Going To The Gym And Spend Hours Of Sweating? No, Consume Turmeric To Replace All That
The extract of turmeric can do a very good job in producing cardiovascular health benefits like exercises, especially in women who are undergoing age-associated adverse changes in arterial health. There are a lot of researches on turmeric’s properties even though conventional medical practitioners are not that interested in its role in preventing heart disease.
A study which has been published in American Journal of Cardiology showed that turmeric extract can produce post-bypass attack risk by 56%, while another study from 2012, which has been published in Nutrition Research found that the primary polyphenol in turmeric named curcumin which gives its golden hue, is very effective in improving vascular function in postmenstrual women just like moderate aerobic exercise training regimen. There were 32 postmenstrual women involved in the study which lasted for 8 days, and they were all assigned to 3 groups: a non-treatment control, exercise, and curcumin. The inner lining of the blood vessels known as the endothelium was being ascertained, and it was used to measure the flow-mediated arterial dilation, an indicator of arterial elasticity and endothelial function. Its disturbance will be the crucial cause of the development of atherosclerosis. Anything which can prevent, reduce, or even reverse its dysfunction can lower the morbidity and mortality associated with cardiovascular disease. Those women who were in the curcumin group received 150 mg of turmeric extract daily for a period of 8 weeks, supplying 25 mg of colloidal dispersed nanoparticle curcumin while the diet habits and exercises remained unchanged during the study. The women in the exercise group underwent aerobic exercises trainings 3 or more days weekly including 2-3 supervised sessions and additional home-based trainings. During that period, their program included cycling and walking for 30-60 minutes per session with ranging intensity from 60% of individually determined maximal heart rate in the initial phase of the trial, to 70-75% maximal heart rate in the latter half. When the period of 8 weeks passed, the flow-mediated dilation increased significantly in the curcumin and exercise group, compared to the control group.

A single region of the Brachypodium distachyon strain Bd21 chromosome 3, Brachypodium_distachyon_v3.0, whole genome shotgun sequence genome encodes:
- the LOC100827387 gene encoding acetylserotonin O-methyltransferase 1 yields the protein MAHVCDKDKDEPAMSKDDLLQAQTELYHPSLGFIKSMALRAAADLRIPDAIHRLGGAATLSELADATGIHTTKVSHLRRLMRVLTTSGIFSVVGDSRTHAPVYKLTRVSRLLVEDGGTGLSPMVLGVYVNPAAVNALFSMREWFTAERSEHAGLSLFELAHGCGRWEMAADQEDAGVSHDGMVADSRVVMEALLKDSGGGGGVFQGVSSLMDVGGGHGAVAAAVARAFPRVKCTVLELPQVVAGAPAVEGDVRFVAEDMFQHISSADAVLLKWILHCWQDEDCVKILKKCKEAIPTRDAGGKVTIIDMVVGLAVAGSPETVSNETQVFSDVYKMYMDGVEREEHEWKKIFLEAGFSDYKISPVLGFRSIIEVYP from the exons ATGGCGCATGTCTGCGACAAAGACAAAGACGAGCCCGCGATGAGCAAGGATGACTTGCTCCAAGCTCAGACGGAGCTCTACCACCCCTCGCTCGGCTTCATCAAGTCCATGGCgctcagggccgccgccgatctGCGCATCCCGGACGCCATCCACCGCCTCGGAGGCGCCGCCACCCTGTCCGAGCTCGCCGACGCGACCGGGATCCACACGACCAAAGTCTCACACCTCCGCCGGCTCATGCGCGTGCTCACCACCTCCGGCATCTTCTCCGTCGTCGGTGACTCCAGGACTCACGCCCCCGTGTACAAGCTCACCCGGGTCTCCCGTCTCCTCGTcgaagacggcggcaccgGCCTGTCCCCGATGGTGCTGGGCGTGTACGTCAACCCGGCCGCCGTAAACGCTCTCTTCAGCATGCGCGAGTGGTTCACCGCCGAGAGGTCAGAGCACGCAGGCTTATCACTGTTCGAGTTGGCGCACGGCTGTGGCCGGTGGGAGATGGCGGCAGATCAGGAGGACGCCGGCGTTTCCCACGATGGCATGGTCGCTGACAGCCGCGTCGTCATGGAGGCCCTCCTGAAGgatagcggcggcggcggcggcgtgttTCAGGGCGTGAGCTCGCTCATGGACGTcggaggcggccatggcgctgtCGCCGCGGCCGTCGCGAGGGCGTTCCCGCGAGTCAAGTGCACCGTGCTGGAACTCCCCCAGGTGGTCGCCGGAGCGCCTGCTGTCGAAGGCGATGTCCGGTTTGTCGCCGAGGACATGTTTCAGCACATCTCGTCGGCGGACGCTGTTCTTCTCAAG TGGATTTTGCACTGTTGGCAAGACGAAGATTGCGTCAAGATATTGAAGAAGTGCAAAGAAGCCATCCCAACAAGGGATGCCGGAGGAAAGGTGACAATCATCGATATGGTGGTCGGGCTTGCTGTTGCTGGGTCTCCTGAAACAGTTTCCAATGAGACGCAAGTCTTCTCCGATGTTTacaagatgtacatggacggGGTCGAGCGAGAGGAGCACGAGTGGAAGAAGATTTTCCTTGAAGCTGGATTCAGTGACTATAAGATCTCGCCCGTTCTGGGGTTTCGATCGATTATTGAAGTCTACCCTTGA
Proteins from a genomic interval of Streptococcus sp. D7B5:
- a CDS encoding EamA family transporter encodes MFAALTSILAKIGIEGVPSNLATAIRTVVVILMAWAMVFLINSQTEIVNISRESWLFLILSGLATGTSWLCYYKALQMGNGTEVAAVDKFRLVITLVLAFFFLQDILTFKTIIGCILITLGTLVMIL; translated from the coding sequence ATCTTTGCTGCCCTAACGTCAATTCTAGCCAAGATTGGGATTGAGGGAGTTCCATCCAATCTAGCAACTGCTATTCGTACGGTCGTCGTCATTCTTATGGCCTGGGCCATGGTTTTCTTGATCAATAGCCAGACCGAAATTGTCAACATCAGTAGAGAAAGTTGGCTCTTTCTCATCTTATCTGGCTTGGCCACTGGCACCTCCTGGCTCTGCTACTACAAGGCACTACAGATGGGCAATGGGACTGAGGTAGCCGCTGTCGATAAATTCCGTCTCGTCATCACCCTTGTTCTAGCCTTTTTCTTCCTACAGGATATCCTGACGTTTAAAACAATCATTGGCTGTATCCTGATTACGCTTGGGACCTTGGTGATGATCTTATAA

By this result, the researchers concluded that the study showed that regular ingestion of curcumin or regular aerobic exercise sessions improved the endothelial function. Curcumin was said to prevent the age-associated decline in endothelial function in postmenstrual women.
The study encourages people who are already using turmeric in their diets or who are taking its supplement to remove potential ailments. However, exercises cannot by any chance be replaced by any kind of supplement, nor can exercises replace the role of the turmeric in human health and disease. Regular exercises along with regular turmeric intake will be the best combination, but the study doesn’t observe the effects of their combined use which of course is a commonsense that we shouldn’t sit around and wait for another clinical trial before we employ this optimal strategy.
The same research group published one more study in the American Journal of Hypertension in 2012 which observed the combined effect of curcumin and exercise in postmenstrual women in improving the heart muscle stress tolerance. Its results showed that the regular endurance exercise in the combination with curcumin may reduce left ventricular (LV) afterload compared to monotherapy with either intervention alone in postmenstrual women. It can contribute to pathological hypertherapy of that region of the heart and is as well linked to elevated blood pressure and aortic valve disease. The findings show that this excellent combination will give the most benefits to people’s health. This is also good for reducing exercise-associated inflammation and pain as it has already been found very effective in relieving symptoms that are connected to osteoarthritis.